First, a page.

And now! “Is This the SaGa of Living Things?” Yes, yes it is. This battle medley, according to the album’s liner notes, includes the following themes:

Furious Battle (The Final Fantasy Legend)
Lethal Strike (Final Fantasy Legend II)
Divine Battle (Final Fantasy Legend III)
Battle 1 (Romancing SaGa)
Battle with Kzinssie (Romancing SaGa 2)
Battle 1 (Romancing SaGa 3)
Last Battle -Blue- (SaGa Frontier)
Mißgestalt (SaGa Frontier 2)
Battle Theme EX (UNLIMITED:SaGa)
Invitation to Death -The Battle With Death- (Romancing SaGa -Minstrel Song-)
Sound the Charge! (Imperial SaGa)
Divine Star – Guardians (SaGa Scarlet Grace)

What stands out here? Quite a few things. First of all, an orchestral attempt at the final boss battle from the first SaGa, “Furious Battle.” There was no way an ensemble could emulate those ridiculous 32nd (64th?) note runs in the song’s “B” section. However, Natsumi Kameoka came up with a clever replacement effect with a subset of the string section. The result helps keep the frantic pace of this classic battle theme alive.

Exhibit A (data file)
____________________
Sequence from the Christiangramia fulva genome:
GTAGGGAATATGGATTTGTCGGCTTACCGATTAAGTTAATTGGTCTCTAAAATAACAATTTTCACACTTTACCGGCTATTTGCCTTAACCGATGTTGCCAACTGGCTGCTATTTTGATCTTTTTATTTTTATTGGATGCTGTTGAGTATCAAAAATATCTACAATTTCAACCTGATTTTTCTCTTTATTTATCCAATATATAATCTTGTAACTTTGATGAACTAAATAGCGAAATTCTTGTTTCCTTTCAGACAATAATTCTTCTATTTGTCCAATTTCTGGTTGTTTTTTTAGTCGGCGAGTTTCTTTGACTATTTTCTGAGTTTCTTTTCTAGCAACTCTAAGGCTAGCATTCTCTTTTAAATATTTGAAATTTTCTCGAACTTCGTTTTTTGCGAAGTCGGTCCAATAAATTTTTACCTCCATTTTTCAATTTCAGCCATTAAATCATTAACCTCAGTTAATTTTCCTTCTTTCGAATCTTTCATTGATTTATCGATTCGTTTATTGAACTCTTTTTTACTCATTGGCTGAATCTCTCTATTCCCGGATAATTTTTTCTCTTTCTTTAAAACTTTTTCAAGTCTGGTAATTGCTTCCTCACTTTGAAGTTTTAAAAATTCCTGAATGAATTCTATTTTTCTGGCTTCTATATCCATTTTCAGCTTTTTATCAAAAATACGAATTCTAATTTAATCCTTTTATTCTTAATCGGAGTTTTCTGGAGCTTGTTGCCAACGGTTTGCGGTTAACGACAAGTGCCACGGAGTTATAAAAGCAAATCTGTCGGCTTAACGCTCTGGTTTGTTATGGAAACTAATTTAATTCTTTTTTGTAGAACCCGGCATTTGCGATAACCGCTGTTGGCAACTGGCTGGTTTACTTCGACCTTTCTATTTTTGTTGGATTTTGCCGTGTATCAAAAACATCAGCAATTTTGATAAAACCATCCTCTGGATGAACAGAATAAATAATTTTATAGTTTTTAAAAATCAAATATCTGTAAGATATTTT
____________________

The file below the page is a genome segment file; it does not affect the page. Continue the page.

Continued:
Choosing another final battle theme, “Divine Battle,” from SaGa 3 was a bold choice. It would have been far easier to orchestrate the standard battle theme. But they did what they had to do, and the end result was fantastic.

Kameoka’s choice for SaGa Frontier shocked me. She had already arranged Emelia’s final battle theme on “Legend of Music,” and it would have been easy to include it in this medley. Instead, Kameoka does a lengthy arrangement for Blue’s final battle! I believe this is a historic moment in SaGa history, as no official/licensed arrangement of SaGa music has ever covered Blue’s theme before. It was far more appropriate to arrange this one for orchestra than for a rock band (probably why it never appeared on the “Re:Birth II” albums). But, now, here it is. And it turns the OST version, which I always found somewhat lackluster, into something bombastic and truly memorable. I love this! I love it so much that I wish it could stand as its own track on the disc. Even better, I’d like to see Kameoka arrange all seven of the character “final battle” themes from SaGa Frontier.